Mutual Reception in the Tarot Minors

I sat down recently and tried to figure out if any cards in the tarot minors create a situation of mutual reception. If I didn’t miss anything, eight cards do so. That creates an interesting situation in which pairs of cards are linked by their planetary rulers and thus can be contemplated together, as though they’re linked in some way.

Mutual Reception

So, first, what is mutual reception? It’s a situation in a chart wherein two planets are in each other’s signs. So, for instance, if you were to look at a chart and see the Sun in Aquarius and Saturn in Leo, you would have mutual reception.

I am unsure if it matters that the planets can "see" each other. So, for instance, The Sun could be in Capricorn and Saturn in Leo and it would still be a situation in which both planets are in the palaces of the other, but they cannot see each other.

A mutual reception is conceived as mutually beneficial; the two planets are helping each other. It does matter how they’re placed, though: if a planet is mutually receiving another but is also in detriment at the same time, it has less help to give, fewer resources to draw on.

Decan Rulership

So it’s not actually the case that minor cards represent planets in signs. They represent one third of a sign, which is ruled by a certain planet or other. So, for example, the 2 of Swords is not "the Moon in Libra." It’s the first decan of Libra, which is "ruled" or administrated by the Moon. Were the Moon to be there, it would be in a slightly better position than it would be 10 degrees later when it entered the 3 of Swords, which is ruled by Saturn instead.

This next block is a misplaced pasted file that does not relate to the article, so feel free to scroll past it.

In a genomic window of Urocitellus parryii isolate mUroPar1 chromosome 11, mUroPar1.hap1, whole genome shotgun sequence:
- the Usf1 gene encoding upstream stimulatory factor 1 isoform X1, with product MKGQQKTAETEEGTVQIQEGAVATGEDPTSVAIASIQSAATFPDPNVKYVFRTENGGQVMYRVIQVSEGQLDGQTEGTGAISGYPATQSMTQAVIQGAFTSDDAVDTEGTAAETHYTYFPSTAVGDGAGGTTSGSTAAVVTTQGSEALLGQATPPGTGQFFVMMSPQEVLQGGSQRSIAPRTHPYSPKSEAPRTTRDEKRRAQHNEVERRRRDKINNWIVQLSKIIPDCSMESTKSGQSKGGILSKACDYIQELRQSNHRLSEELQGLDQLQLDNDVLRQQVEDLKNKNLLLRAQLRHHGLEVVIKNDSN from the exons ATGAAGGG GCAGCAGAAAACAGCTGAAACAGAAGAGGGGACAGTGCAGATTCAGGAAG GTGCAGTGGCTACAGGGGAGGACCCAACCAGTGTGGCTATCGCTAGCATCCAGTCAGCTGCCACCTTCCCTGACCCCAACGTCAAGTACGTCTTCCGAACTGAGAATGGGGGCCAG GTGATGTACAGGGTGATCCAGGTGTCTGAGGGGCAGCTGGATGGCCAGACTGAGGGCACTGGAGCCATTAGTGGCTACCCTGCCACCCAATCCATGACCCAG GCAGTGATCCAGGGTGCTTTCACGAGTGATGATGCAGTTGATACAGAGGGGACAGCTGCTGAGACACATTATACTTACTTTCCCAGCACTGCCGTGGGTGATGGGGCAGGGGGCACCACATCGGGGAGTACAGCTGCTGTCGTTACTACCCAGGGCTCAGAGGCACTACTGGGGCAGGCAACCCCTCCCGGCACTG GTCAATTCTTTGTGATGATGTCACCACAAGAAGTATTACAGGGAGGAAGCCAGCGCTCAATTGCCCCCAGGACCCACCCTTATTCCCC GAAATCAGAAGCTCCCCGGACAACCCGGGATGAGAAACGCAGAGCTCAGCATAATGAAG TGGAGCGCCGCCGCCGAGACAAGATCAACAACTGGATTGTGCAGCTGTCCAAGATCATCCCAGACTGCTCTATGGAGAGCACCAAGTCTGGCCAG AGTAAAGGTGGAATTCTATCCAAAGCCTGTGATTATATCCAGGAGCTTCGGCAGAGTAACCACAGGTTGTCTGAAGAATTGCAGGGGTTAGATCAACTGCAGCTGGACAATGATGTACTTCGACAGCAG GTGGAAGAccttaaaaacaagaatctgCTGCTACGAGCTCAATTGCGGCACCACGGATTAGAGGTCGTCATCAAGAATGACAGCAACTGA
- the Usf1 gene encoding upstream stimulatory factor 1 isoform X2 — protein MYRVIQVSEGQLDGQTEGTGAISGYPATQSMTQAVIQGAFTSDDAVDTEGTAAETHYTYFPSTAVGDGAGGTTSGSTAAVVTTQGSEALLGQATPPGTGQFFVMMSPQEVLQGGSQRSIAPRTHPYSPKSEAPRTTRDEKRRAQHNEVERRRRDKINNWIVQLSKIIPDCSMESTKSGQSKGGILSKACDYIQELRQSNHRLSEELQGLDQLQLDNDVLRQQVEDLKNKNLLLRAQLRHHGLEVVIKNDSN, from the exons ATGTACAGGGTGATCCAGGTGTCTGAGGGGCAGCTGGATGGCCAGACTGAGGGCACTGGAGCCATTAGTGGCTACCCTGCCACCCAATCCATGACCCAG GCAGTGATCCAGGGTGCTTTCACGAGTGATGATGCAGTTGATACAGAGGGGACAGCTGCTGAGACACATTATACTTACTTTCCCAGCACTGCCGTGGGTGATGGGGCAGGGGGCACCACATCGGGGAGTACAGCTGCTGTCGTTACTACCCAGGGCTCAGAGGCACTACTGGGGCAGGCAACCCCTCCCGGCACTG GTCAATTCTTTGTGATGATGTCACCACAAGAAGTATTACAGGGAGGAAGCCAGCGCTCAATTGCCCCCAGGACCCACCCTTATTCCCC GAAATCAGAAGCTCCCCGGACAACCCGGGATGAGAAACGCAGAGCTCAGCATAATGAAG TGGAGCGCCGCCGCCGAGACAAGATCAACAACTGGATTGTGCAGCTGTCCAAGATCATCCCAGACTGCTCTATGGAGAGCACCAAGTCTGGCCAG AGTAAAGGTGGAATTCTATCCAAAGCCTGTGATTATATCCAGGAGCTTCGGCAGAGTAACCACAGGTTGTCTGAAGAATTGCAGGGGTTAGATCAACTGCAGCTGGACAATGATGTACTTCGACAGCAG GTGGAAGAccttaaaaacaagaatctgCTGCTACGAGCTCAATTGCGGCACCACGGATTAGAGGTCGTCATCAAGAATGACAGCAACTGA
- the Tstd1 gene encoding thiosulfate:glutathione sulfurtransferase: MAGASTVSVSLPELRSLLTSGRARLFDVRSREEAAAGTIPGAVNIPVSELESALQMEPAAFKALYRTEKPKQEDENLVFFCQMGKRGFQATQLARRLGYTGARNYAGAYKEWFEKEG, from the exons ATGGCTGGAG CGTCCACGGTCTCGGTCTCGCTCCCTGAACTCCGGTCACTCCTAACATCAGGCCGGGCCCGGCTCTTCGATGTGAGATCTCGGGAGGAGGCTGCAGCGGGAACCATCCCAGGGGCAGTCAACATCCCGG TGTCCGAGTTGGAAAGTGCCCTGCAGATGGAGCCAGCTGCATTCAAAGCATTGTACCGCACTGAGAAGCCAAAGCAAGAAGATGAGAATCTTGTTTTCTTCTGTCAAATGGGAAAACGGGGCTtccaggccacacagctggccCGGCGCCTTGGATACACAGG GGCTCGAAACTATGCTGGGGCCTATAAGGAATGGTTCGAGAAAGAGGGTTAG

However, it is a common shorthand to consider the decan cards as though the planet is in that portion of the zodiac. This is because the planet "rules" the decan but not necessarily the sign itself. So when Saturn is in the first decan of Leo, it gets to decide what it’s going to do in its limited space, but it has to do those things the way the Sun says, because the Sun sets the rules in Leo. And that is the 5 of Wands: pressure, weight bearing down as boiling magma tries to erupt. The Sun makes the stone run liquid, but Saturn caps the hole it would run out of, if it chooses.

So you can see, the way the planets behave in the decans will be the way they’re going to behave, and with the power to do what they want as far as they can reach, but limited by the way the sign’s ruler says things will go on the whole sign. Simply, it’s like getting a room to yourself in a hotel. You can do whatever you want in there so long as it doesn’t break the hotel’s rules. Some of us watch tv, some of us have sex, some of us take a long bath and open a bottle of wine we bought at the convenience store at the edge of town. The hotel administration allows all those things.

The Cards of Mutual Reception

Here are the cards that are mutually receptive, which in this case means the planet of the decan is the ruler of the other card and, of course, vice versa.

  • 5 of Swords + 7 of Disks
  • 5 of Swords + 3 of Swords
  • 2 of Disks + 8 of Cups
  • 2 of Disks + 10 of Wands
  • 5 of Wands + 4 of Disks
  • 5 of Disks + 9 of Disks
  • 8 of Swords + 8 of Wands
  • 5 of Disks + 2 of Cups